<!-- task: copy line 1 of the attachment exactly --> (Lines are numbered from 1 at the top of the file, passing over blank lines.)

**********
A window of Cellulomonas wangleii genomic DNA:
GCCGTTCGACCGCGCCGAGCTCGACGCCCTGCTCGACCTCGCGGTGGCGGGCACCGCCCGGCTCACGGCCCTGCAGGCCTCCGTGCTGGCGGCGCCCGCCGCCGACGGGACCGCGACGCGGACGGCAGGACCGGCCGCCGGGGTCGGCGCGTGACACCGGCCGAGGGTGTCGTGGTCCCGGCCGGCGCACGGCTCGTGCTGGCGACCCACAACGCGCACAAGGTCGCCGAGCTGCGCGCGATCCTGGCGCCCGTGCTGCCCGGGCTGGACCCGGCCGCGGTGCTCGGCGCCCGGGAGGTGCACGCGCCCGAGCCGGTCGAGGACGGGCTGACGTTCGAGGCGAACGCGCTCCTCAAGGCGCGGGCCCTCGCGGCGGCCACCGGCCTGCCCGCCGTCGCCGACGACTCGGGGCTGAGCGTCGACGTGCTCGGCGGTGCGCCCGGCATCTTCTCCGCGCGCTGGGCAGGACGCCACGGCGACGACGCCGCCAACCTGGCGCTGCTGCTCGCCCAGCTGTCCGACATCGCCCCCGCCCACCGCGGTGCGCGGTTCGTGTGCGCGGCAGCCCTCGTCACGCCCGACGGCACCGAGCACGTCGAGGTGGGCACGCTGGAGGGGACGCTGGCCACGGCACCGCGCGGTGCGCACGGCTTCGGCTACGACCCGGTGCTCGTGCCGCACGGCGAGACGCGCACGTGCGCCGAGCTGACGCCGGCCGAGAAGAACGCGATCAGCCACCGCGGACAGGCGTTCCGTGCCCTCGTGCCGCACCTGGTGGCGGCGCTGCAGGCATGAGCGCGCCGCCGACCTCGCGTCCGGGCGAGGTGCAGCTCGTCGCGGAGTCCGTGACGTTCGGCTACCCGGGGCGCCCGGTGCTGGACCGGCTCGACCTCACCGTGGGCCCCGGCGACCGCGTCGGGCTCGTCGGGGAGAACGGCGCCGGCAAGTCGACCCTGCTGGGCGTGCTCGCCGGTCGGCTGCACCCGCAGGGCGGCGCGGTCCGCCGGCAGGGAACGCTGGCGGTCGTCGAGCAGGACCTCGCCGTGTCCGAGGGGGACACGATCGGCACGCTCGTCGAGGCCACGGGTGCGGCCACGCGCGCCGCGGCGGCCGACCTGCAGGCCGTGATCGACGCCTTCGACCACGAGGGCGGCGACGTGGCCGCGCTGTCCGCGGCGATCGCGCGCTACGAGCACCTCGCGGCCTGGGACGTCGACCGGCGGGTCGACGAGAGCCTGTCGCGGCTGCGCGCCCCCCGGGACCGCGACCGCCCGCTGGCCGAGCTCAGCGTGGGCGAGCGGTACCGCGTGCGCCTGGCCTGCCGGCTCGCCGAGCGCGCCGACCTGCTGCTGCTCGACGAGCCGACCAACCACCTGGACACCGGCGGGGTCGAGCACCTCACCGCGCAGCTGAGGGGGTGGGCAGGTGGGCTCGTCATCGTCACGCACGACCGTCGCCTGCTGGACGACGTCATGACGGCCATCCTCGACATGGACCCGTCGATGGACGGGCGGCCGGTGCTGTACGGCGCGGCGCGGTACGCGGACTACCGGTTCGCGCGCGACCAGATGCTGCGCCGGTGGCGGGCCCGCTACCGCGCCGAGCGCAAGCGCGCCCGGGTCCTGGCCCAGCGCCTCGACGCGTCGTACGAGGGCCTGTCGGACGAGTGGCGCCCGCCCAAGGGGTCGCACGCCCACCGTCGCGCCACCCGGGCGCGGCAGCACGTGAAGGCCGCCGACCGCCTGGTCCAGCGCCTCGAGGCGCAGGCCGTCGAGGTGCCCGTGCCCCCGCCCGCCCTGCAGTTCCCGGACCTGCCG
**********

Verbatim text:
A window of Cellulomonas wangleii genomic DNA: